The crown of the spring sky.
Ah, spring—when a young cowboy’s fancy turns to thoughts of, well, calf-roping and branding and the sorts of things that make boy calves sing soprano. And as if to remind the cowpuncher of his springtime lariat work, the sky sports a starry lasso of its own.
Use the high-flying Big Dipper, which pivots just north of overhead in the mid-evenings of May, as a starting point. Follow the curve of the Dipper’s handle to trace an arc to Arcturus—the pale orange star anchoring the bottom of the kite shape of Bootes, the herdsman. Look just left of the upper part of the kite and you’ll find the circlet of stars that makes Corona Borealis, the Northern Crown—also known as the “lasso in the sky.” Its brightest star, known alternately as Gemma or Alphecca, is a white sun bigger and brighter than our own and is located about 75 light-years away.
To call Corona a lasso, though, is to reveal your tenderfootedness, for real cowboys would more likely refer to this piece of equipment as a “catch-loop” or simply a “loop.” Other cultures called it many other things: the Arabs saw a beggar’s bowl in these stars; the Chinese, a string of coins—or alternatively, a prison where one might go if one purloined the coin strings of others. The Mikmak Indians called the pattern the Bear’s Den, the Pawnee saw a Circle of Chiefs, and the Blackfeet found the outlined body of Spider God sitting in the sky, the nearby stars of Hercules marking the center of his web.
The constellation’s pretensions as royal headgear derive from a Greek tale. It seems that Dionysus (the Roman Bacchus), god of wine, was touring the beaches of the Greek isle of Naxos when he came upon one Ariadne, a princess who was feeling sorry for herself after having been abandoned there by the cad Theseus after she helped him dispatch the Minotaur on the island of Crete. Taking a serious shine to the princess, Dionysus impulsively professed his love. Ariadne, wanting to make sure it wasn’t just the wine talking, told him to prove it. Dionysus promptly did so by snatching off his crown and tossing it into the heavens to proclaim his devotion for all to see. Princess Ariadne, duly impressed, agreed to marry the god, and his crown still hangs to this day in the heavens, an eternal stamp on the couple’s prenuptial agreement.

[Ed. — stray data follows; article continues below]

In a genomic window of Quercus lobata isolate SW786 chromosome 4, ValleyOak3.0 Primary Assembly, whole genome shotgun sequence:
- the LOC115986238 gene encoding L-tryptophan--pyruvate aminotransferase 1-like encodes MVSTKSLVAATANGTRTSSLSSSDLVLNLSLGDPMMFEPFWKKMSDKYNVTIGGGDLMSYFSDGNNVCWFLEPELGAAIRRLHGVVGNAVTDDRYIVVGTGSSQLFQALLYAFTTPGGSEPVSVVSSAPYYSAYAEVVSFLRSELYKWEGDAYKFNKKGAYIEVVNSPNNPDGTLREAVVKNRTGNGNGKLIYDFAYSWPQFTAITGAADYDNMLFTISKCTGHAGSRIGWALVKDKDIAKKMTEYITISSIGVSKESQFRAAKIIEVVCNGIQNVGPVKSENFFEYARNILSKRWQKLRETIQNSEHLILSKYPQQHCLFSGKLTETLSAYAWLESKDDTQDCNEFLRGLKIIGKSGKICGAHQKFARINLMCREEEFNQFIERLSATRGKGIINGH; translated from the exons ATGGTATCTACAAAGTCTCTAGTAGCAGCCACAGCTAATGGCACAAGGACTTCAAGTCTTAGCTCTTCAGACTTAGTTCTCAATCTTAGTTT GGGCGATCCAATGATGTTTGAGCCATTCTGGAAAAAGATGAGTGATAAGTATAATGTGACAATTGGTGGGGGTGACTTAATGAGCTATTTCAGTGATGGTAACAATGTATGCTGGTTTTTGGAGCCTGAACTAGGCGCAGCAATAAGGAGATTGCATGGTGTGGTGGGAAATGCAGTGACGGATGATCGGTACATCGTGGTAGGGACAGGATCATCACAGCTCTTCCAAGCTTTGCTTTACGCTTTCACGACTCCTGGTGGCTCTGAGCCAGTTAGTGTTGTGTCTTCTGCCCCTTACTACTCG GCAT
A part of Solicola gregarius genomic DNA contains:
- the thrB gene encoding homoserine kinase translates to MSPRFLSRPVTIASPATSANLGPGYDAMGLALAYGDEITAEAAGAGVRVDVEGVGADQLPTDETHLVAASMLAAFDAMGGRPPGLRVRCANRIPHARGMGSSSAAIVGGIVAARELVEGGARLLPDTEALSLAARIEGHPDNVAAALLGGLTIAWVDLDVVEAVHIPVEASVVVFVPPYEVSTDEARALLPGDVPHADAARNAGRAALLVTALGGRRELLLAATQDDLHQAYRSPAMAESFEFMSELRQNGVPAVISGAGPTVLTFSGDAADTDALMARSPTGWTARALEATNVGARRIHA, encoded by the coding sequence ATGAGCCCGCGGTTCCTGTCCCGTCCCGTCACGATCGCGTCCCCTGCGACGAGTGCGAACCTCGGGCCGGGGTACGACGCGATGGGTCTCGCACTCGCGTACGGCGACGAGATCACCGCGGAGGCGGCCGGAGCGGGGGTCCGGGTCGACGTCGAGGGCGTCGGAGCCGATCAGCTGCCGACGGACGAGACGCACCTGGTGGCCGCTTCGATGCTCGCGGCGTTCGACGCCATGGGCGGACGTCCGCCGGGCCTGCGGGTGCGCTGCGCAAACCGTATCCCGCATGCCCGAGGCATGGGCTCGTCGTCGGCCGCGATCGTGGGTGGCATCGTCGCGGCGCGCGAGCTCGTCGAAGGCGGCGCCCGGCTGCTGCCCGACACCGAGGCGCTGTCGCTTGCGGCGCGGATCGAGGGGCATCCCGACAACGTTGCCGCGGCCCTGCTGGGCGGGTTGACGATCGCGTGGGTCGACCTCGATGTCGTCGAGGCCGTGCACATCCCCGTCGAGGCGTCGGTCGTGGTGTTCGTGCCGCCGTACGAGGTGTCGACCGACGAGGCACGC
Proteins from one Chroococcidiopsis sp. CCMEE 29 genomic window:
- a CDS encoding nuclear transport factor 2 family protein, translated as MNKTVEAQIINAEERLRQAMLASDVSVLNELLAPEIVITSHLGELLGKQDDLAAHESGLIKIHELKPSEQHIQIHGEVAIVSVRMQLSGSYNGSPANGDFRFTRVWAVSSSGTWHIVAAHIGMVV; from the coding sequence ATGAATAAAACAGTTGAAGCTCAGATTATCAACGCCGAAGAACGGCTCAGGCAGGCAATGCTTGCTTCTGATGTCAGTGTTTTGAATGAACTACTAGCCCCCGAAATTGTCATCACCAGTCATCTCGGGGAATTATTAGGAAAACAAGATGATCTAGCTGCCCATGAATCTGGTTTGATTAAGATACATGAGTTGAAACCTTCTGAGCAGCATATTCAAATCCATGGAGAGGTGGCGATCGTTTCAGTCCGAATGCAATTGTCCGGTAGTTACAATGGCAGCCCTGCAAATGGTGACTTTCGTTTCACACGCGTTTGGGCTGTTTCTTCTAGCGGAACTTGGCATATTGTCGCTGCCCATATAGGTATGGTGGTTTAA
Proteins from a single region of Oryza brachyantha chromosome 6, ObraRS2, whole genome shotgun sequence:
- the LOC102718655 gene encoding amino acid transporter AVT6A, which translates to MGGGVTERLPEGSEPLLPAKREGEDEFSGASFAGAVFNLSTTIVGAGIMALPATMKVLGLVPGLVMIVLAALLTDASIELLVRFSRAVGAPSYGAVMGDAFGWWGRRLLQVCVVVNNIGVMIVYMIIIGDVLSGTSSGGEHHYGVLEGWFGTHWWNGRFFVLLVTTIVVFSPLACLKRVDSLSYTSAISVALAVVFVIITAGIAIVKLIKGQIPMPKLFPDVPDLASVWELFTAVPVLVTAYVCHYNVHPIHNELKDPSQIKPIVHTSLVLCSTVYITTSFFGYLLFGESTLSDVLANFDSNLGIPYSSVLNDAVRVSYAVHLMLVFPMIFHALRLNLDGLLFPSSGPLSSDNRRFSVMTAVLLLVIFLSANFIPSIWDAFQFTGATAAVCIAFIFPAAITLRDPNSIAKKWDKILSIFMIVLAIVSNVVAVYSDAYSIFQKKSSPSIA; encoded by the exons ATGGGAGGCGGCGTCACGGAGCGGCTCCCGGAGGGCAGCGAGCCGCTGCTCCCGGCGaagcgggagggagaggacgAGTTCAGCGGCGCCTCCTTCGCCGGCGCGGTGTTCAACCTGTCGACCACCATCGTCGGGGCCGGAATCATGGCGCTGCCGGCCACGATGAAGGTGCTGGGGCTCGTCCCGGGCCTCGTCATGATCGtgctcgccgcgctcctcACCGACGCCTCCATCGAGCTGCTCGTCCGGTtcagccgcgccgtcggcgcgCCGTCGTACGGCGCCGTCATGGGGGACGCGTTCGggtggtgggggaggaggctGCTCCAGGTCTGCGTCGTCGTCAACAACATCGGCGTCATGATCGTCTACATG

The Shawnee people use the star pattern to tell another love story—this one about the young chief Algon and his love interest from the other side of the cosmos. The Star Maid, as she was called, was the youngest of twelve daughters of the Sky Chief. The sisters had a habit of descending to Earth at night in a great basket to do a circle dance in a forest clearing. Algon spied the Star Maid there one night, fell for her hard, and snared her for his own while her sisters fled back into the sky. He took her home to become his wife, love bloomed between them, and they had a son called the Star Boy.
But soon this mixed marriage had problems, because the Star Maid was growing unhappy with her separation from the Sky World. So Algon moved his family to his wife’s former upscale neighborhood. Then Algon grew sad, for he missed his home on Earth. The clever chief solved the dilemma by turning himself and his family into white hawks. And now it’s said that if you see such a bird in the sky, it’s either Algon, the Star Maid, or the Star Boy commuting between heaven and Earth.
But the Star Maid’s sisters are still dancing, forming the circle of stars we call the Northern Crown. If you look closely, you can see that the circle is not complete; the sisters leave a place for the Star Maid, hoping she will one day return and dance with them again in the sky. Have a look for yourself on the next clear night, and see if she’s come back. And if, on the cool nights of spring, you feel an urge to rope something, be it gawky calf or significant other, chalk it up to the influence of the starry lasso in the sky.
Jim Manning is a science, education, and public outreach consultant, and the former executive director of the Astronomical Society of the Pacific.